P.S. If you decide you’d rather use all four breasts for the soup, increase the liquid by at least two additional cups. Make sure your pressure cooker isn’t more than 2/3 full.

    Is there a learning curve when first using a pressure cooker? Yes. But it’s small. It won’t be long before you’re using it at every meal. I use mine to make brown rice, hearty multi grain breakfast cereal, applesauce, cooked chickpeas, hummus, just to name a few things.

    Other Gluten Free Pressure Cooker Recipes:

    Book of Yum’s Thai Coconut Basil Chickpeas
    The Gluten-Free Homemaker’s Pressure Cooker Split Pea Soup
    Back Door Logic’s Gluten Free Pressure Cooker American Chop Suey
    Gluten Free Diva’s Gluten Free Multi-Grain Hot Cereal (from Mother Earth News)

    For those of you who offered me congratulations for winning the Mematastic Award, thank you so much from deep down in my gluten free diva heart. And for those of you who threw your hat in the ring and tried to guess which of my five factoids was true, I am here to tell you it was number 4. While I would love to write children’s books, children’s songs is where I shine. I signed on to sell Mary Kay and found it wasn’t my cup of tea. The pink cadillac might’ve been fun, though. I never won the lottery but if I did, I’d give all (ok, most) of it away. Me, bungee jump? I don’t think so. And yes, my second and longest running piano teacher, Elena Wolkonsky, was a Russian princess by marriage. I adored her and will remember her forever.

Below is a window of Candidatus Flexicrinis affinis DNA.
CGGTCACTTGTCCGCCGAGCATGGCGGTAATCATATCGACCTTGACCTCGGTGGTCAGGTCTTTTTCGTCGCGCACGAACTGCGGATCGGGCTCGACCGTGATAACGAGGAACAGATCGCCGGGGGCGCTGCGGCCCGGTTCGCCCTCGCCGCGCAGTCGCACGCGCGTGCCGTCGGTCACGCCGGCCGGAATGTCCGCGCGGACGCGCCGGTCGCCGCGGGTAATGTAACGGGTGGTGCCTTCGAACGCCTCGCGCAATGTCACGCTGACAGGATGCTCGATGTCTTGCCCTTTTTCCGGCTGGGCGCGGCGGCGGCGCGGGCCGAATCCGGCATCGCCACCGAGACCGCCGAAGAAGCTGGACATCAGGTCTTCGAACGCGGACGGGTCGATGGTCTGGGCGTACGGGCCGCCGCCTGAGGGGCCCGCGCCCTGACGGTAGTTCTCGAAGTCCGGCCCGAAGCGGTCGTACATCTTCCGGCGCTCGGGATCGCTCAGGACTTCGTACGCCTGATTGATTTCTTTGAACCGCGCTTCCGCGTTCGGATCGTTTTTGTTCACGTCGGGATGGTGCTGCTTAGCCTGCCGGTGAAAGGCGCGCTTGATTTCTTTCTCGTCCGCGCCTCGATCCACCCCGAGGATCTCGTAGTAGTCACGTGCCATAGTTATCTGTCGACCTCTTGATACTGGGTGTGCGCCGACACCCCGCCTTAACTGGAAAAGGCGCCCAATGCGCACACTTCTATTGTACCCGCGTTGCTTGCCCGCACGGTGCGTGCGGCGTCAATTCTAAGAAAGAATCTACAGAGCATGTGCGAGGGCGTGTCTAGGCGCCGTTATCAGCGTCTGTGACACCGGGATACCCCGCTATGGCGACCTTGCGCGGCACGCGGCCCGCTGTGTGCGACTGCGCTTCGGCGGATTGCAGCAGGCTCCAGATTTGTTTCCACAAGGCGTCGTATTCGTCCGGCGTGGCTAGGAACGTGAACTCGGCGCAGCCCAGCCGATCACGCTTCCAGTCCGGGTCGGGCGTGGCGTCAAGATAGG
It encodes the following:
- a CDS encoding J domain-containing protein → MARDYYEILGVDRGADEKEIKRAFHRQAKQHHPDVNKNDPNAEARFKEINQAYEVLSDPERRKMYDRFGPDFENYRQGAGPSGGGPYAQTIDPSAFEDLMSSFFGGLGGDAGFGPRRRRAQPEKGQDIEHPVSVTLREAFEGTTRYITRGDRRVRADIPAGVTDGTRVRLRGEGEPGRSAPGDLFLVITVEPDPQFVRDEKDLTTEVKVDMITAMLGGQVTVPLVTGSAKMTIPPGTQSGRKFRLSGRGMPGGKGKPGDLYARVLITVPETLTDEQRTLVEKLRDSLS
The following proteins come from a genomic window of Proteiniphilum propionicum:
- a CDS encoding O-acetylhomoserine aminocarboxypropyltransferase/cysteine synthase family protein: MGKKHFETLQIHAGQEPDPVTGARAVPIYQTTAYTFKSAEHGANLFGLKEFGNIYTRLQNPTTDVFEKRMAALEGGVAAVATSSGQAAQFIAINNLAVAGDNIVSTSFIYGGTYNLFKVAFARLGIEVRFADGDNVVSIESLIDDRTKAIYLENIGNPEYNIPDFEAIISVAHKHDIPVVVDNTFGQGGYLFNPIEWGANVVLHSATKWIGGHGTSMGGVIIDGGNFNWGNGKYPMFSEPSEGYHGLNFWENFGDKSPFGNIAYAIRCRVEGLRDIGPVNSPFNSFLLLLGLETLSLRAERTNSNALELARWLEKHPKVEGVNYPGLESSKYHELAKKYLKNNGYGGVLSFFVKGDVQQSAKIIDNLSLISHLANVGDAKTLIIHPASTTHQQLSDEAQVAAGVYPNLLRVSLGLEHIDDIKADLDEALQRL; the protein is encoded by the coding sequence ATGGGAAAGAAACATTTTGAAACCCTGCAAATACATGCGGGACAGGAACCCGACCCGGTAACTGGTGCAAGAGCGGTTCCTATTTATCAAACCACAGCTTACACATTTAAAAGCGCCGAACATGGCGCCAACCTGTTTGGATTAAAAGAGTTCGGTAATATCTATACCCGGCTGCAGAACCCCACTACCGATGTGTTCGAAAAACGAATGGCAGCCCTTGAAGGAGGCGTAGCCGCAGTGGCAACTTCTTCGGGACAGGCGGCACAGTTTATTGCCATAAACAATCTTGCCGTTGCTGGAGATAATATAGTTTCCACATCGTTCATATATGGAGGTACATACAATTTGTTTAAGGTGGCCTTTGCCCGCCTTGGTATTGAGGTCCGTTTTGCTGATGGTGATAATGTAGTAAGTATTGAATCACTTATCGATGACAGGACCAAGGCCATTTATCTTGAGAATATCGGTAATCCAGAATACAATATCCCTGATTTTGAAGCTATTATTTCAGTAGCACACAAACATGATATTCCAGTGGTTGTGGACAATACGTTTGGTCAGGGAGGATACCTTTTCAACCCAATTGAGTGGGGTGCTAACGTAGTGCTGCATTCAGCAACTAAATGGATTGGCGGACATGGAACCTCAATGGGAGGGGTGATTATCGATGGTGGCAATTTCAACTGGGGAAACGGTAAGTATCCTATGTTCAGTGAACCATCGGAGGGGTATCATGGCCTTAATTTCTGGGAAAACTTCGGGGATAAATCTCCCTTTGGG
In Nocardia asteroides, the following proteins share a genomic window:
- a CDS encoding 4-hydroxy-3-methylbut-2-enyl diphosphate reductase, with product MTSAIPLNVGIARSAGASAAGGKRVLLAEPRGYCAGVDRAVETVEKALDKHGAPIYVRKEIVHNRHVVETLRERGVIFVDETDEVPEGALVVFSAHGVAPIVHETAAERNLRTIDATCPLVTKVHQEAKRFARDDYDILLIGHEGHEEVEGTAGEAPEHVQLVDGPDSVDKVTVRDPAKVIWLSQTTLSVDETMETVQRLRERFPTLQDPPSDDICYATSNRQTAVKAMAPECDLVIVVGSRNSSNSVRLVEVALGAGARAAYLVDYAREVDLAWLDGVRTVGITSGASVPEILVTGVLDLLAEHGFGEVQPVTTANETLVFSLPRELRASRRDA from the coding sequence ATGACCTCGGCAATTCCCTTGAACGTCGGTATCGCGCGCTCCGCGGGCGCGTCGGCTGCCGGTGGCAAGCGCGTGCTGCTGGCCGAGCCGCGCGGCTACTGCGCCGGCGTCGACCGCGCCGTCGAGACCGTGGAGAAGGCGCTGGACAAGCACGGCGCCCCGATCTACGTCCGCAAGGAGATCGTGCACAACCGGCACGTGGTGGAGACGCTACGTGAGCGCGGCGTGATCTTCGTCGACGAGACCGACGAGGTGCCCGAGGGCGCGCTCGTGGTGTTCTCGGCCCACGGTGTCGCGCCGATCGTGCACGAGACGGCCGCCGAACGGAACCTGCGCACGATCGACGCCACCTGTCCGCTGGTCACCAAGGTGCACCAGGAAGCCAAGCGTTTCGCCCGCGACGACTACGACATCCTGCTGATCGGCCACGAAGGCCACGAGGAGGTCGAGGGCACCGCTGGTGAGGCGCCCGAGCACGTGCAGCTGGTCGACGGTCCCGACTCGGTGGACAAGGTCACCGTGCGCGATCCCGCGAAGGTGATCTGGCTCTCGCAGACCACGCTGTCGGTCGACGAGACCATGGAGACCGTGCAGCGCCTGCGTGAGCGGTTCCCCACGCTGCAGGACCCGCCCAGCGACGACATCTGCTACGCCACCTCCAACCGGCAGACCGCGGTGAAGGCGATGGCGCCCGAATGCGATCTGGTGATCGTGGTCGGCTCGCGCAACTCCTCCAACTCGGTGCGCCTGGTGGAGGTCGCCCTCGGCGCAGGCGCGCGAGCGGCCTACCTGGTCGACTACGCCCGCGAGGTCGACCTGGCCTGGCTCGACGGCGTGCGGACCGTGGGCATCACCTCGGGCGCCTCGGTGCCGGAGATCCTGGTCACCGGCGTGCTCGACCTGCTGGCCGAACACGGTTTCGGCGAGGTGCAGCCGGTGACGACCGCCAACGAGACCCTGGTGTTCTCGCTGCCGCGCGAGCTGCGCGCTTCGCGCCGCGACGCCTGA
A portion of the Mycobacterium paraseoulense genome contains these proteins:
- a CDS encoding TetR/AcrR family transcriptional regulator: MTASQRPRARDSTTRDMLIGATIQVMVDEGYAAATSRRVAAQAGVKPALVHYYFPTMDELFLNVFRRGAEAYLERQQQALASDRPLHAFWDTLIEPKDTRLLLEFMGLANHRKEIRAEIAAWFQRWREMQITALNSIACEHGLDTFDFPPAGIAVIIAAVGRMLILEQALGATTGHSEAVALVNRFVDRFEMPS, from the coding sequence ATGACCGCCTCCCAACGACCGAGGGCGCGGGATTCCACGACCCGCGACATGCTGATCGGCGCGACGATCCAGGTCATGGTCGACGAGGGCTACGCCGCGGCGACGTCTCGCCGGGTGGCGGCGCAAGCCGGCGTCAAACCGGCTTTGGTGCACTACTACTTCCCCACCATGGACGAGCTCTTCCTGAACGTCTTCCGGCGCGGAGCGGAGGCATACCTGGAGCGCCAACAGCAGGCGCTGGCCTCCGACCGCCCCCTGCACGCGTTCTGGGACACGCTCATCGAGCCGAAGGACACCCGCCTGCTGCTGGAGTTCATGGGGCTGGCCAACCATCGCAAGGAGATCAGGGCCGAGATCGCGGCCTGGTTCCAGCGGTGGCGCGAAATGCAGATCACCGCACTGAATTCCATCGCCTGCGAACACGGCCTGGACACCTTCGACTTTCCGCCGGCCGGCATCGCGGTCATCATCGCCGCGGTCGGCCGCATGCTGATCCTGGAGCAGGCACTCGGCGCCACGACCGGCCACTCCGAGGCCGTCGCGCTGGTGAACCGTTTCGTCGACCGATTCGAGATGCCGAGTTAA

1. I am a ghost writer for a very famous series of children’s books.
    2. After five years of selling Mary Kay Cosmetics, I won a pink cadillac.
    3. I once won the lottery and then had to relocate and assume a new name.
    4. My second piano teacher was a Russian princess by marriage.
    5. When I was 22, I bungee jumped off a bridge in Vermont.

    • Valerie (m.)

      I would love to learn more about brown rice in 15 minutes. Can you really do that in a pressure cooker? Last time I went reading about it, what I read said that brown rice still takes about 45 minutes in a pressure cooker, it is not sped up. If that's not true — if brown rice really does cook faster in a pressure cooker, then I think you'll have talked me into getting one…..

      • Gluten Free Diva

        Valerie – in my Kuhn Rikon 7 liter pressure cooker, it takes about 10 minutes for the water to come up to pressure and 15 minutes for the brown rice to cook. Works like a charm every single time!